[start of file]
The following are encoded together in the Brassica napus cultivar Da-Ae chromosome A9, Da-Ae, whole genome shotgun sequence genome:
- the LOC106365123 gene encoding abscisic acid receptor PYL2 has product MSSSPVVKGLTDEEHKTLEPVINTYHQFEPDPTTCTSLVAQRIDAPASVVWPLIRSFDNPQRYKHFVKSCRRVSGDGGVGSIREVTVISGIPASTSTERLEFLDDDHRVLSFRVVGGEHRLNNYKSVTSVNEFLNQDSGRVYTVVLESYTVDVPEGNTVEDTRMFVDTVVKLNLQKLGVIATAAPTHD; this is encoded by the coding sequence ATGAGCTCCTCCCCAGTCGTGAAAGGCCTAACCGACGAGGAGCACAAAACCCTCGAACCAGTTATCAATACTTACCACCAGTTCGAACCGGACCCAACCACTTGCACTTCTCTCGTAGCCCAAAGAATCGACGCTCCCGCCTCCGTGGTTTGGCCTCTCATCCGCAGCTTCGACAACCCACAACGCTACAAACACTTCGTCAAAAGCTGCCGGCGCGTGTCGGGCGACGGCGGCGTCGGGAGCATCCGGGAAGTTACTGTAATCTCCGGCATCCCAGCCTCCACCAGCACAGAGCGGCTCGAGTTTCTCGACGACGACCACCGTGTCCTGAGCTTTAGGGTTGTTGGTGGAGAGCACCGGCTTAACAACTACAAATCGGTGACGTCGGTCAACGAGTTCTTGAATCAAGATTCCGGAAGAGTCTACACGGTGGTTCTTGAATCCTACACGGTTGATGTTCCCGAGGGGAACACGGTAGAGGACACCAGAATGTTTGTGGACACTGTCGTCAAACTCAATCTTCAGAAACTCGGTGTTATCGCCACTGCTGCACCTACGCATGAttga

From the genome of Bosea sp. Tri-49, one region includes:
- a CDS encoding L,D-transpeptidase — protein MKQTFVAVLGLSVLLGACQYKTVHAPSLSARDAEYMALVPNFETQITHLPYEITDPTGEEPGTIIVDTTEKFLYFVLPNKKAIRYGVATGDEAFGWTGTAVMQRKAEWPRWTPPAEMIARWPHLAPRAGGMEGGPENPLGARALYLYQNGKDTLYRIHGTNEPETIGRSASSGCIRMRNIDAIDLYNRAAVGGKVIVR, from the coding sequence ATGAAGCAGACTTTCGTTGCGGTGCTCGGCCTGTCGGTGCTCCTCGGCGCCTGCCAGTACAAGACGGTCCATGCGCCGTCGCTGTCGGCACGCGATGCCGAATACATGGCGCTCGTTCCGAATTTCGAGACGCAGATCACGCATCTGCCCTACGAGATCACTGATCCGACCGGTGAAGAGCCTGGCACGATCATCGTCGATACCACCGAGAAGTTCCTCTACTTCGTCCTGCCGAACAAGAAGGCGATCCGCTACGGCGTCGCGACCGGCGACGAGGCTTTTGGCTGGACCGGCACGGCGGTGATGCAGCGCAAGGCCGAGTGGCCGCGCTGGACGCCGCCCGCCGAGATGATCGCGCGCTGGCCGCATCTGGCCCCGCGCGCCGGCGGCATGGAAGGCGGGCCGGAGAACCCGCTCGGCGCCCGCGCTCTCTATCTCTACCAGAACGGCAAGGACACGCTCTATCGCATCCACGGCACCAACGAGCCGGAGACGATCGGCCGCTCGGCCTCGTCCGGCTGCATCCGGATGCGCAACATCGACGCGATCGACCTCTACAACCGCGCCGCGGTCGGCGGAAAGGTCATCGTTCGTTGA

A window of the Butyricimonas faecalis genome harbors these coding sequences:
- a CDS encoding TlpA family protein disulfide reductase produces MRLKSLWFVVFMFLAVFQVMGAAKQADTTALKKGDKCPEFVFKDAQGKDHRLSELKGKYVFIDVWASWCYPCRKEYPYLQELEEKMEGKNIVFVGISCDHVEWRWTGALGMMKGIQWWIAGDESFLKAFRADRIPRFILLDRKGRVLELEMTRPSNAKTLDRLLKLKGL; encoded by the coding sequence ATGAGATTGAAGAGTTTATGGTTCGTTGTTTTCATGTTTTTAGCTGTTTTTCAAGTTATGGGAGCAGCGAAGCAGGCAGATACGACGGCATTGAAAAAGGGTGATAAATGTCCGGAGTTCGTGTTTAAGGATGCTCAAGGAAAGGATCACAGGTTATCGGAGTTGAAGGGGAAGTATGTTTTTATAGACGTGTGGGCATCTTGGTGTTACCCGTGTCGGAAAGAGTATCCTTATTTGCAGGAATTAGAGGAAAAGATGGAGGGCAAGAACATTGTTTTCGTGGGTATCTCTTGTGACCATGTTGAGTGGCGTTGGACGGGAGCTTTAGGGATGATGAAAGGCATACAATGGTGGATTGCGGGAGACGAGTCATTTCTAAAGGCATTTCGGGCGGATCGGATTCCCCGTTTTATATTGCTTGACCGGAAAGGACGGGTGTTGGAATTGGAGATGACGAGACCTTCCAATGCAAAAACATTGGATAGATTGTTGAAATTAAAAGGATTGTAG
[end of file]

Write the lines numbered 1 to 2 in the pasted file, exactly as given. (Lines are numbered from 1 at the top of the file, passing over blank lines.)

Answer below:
The following are encoded together in the Brassica napus cultivar Da-Ae chromosome A9, Da-Ae, whole genome shotgun sequence genome:
- the LOC106365123 gene encoding abscisic acid receptor PYL2 has product MSSSPVVKGLTDEEHKTLEPVINTYHQFEPDPTTCTSLVAQRIDAPASVVWPLIRSFDNPQRYKHFVKSCRRVSGDGGVGSIREVTVISGIPASTSTERLEFLDDDHRVLSFRVVGGEHRLNNYKSVTSVNEFLNQDSGRVYTVVLESYTVDVPEGNTVEDTRMFVDTVVKLNLQKLGVIATAAPTHD; this is encoded by the coding sequence ATGAGCTCCTCCCCAGTCGTGAAAGGCCTAACCGACGAGGAGCACAAAACCCTCGAACCAGTTATCAATACTTACCACCAGTTCGAACCGGACCCAACCACTTGCACTTCTCTCGTAGCCCAAAGAATCGACGCTCCCGCCTCCGTGGTTTGGCCTCTCATCCGCAGCTTCGACAACCCACAACGCTACAAACACTTCGTCAAAAGCTGCCGGCGCGTGTCGGGCGACGGCGGCGTCGGGAGCATCCGGGAAGTTACTGTAATCTCCGGCATCCCAGCCTCCACCAGCACAGAGCGGCTCGAGTTTCTCGACGACGACCACCGTGTCCTGAGCTTTAGGGTTGTTGGTGGAGAGCACCGGCTTAACAACTACAAATCGGTGACGTCGGTCAACGAGTTCTTGAATCAAGATTCCGGAAGAGTCTACACGGTGGTTCTTGAATCCTACACGGTTGATGTTCCCGAGGGGAACACGGTAGAGGACACCAGAATGTTTGTGGACACTGTCGTCAAACTCAATCTTCAGAAACTCGGTGTTATCGCCACTGCTGCACCTACGCATGAttga